Nature bummin’ with Kirk Gentalen
A November forecast calling for five inches of snow brings excitement. I was pumped for some early-season snow lessons, coming down with a severe cases of giddypation and, in the end, I was not disappointed.
The first snow stopped on a late-afternoon and so the next morning I covered myself in orange and headed to the Tenants Harbor marsh. I got out before sunrise. When possible, It’s good to observe tracks at their “freshest” and that is before the sun starts its track-altering ways. There hadn’t been a significant November snow event so far in my time in St. George, and thusly my giddypation made it easy to get up and out and to see what lessons might be available in the frozen precipitation.
The thing that grabbed my attention first was the obvious disturbance in the snow on top of the local beaver lodge. Where one may have expected a clean, snow covered pile of sticks, fresh mud and trails told stories of a busy night. The beaver(s) had been patching, fixing and adding to the roof of their winter accommodations! Once winter and cold temps truly set in, beaver activity is largely confined to within the lodge and small excursions to eat food and branches stored under (and in) the ice. These types of winter outings rarely bring beaver into the snow, and so I had not seen beaver trails and sign captured like this before. It was November work that the beaver would have done anyway, but without the snow and the trails it captured, observation and awareness of this night work would have been tricky. Instead it was easy as pumpkin pie!
The main goal, however and “as always,” was to see if the local river otter where out and about overnight. When searching for river otter trails it can be helpful to start at culverts, beaver dams, and other places where bodies of water bottleneck. The beaver dams in the marsh support this generalization (thank you beaver dam). After a day of 32-degree snow, the water levels in the marsh were high and the associated overflow cascaded forcefully over and down the dam. A rock in the midst of, but rising above, the overflow preserved a single patch of snow that held tracks where an otter had paused for a momentary view of the lower marsh. Ah-ha! There was some otter activity in the marsh overnight.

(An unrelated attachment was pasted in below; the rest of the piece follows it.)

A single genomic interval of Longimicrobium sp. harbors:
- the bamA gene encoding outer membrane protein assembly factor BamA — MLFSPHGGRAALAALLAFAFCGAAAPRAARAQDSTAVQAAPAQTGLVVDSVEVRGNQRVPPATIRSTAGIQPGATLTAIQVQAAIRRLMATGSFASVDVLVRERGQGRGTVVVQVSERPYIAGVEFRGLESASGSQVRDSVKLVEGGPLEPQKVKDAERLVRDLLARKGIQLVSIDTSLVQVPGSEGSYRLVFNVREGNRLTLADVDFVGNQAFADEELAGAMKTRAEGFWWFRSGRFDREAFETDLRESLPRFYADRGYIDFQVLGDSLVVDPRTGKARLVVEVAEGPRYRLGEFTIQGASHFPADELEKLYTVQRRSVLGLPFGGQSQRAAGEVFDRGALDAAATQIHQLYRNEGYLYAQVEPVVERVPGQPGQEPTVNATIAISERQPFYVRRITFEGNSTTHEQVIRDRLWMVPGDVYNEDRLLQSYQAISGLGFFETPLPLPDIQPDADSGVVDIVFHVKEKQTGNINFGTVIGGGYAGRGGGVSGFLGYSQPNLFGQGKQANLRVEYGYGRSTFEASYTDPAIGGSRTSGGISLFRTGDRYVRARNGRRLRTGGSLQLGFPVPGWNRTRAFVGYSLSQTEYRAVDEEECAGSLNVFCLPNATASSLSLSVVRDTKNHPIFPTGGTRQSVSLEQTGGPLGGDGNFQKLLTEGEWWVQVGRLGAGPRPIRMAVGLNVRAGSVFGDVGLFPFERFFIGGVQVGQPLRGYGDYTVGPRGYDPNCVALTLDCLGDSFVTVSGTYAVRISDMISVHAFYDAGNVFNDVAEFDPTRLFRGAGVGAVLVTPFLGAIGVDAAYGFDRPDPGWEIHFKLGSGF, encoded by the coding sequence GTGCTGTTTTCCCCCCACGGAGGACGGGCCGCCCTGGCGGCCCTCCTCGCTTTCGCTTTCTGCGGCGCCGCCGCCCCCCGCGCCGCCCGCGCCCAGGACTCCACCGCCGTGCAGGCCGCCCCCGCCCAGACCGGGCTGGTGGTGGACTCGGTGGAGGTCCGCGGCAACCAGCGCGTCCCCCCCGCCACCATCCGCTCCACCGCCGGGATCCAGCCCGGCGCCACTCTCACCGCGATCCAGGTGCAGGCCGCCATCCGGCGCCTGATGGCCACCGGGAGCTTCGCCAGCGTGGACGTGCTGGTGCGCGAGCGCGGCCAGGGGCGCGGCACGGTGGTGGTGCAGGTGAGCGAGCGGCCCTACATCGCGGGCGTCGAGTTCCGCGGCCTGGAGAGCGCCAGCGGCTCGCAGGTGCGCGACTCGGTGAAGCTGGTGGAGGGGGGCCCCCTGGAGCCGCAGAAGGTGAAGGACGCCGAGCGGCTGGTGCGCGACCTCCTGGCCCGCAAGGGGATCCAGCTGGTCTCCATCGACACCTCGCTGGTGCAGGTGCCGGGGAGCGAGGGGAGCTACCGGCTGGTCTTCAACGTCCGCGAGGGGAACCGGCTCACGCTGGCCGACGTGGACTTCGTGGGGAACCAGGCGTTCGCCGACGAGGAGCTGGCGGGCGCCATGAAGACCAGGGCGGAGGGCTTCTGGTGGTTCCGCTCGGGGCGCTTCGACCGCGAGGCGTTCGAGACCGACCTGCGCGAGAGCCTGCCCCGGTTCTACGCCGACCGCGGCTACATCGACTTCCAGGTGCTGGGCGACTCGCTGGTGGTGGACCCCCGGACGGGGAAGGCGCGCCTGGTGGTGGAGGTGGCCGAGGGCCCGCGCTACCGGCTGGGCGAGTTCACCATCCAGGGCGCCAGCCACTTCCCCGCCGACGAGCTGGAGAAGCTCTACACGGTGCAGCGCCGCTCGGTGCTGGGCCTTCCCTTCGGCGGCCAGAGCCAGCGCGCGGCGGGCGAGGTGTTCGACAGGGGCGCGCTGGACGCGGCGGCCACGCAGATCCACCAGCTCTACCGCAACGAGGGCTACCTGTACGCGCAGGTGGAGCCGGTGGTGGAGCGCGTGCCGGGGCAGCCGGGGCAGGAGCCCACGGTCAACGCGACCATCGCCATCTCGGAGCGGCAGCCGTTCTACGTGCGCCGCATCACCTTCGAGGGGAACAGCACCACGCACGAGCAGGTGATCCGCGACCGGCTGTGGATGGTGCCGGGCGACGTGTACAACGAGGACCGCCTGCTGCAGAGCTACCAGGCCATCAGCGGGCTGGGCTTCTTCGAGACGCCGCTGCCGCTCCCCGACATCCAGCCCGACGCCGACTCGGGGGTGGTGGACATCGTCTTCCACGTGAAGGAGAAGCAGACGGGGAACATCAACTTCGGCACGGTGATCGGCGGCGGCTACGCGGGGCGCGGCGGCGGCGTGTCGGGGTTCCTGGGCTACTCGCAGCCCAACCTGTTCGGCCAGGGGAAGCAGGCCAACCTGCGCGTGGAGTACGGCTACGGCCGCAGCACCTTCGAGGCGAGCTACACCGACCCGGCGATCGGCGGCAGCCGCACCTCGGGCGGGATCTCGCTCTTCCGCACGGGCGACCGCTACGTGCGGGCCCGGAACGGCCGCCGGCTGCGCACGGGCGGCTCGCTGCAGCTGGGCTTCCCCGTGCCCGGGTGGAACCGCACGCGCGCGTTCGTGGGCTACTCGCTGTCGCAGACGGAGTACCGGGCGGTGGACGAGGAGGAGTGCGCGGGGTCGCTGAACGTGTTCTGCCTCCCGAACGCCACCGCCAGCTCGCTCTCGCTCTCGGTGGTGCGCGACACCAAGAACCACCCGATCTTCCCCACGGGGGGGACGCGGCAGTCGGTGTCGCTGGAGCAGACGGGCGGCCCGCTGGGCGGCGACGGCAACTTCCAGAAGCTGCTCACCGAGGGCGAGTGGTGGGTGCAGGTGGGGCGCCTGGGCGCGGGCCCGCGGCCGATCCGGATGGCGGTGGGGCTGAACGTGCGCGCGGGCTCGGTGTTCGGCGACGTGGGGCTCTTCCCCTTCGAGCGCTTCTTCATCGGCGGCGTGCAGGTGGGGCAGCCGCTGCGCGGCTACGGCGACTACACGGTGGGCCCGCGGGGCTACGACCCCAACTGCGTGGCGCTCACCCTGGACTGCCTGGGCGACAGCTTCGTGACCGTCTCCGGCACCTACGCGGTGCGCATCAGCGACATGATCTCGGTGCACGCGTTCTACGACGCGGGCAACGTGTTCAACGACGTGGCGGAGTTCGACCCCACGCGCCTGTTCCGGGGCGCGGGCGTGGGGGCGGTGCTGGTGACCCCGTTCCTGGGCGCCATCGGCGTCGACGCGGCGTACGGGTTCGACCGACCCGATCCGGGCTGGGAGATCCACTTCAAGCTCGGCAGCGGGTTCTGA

Subsequent visits to a few locally prominent (and favorite) otter latrines found they held even more sign of otter visitation from the night before. Mounds, scrapes and fresh spraint—consisting of either fish scales or crab exoskeleton–were in healthy supply. Apparently all three local otters—Moe, Larry and Curley—had visited the latrine since the snow had stopped. The latrines and marking areas were great for finding fresh tracks and claw marks. Otters are creatures of habit and routinely visit latrines and marking areas. We like that.
The ice was too thin to support humans (other than the tiniest of sorts, who probably shouldn’t be out there by themselves). It was, however, crisscrossed with tracks and trails of belly slides and bounds left behind by river otter. The trails connected otter latrines to openings in the ice and the access to fishing and food below. The thin ice provided a unique view of otter behavior and decision-making from the night before, views that were available only through the use of ice, snow and slush. Man, I can get used to November snows!
As if that weren’t enough, the snow in the woods surrounding the marsh was full of animal sign as well! Over the course of this single night, deer had created “highways” in the snow and multiple spruce-cone stash spots were dug up by red squirrels. Snowshoe hare were also present, but left the impression that they were not too numerous. One might say the prey species came across as a little cautious heading out into the snowy world. Felt a little vulnerable (maybe) and rightly so.
Where there are deer trails there are also coyote trails, and in sections of the woods I found tracks and trails representing multiple coyote in the snow. Two coyote even ventured out onto the ice, and while their trails don’t show them breaking through they retreated back to the safety of shore very quickly. Might have been the ones who visit my yard. Time may tell.
November snows are a luxury. An “off-season” view into the tracks, trails and behavior of St. George wildlife with the relative comfort of November temperatures. Can’t always count on them, but I’ll gladly learn from November snows when they fall. A wise man down the road likes to say “use it before you lose it.” I agree, but would like to add “use it when you got it,” and what we got was winter in November!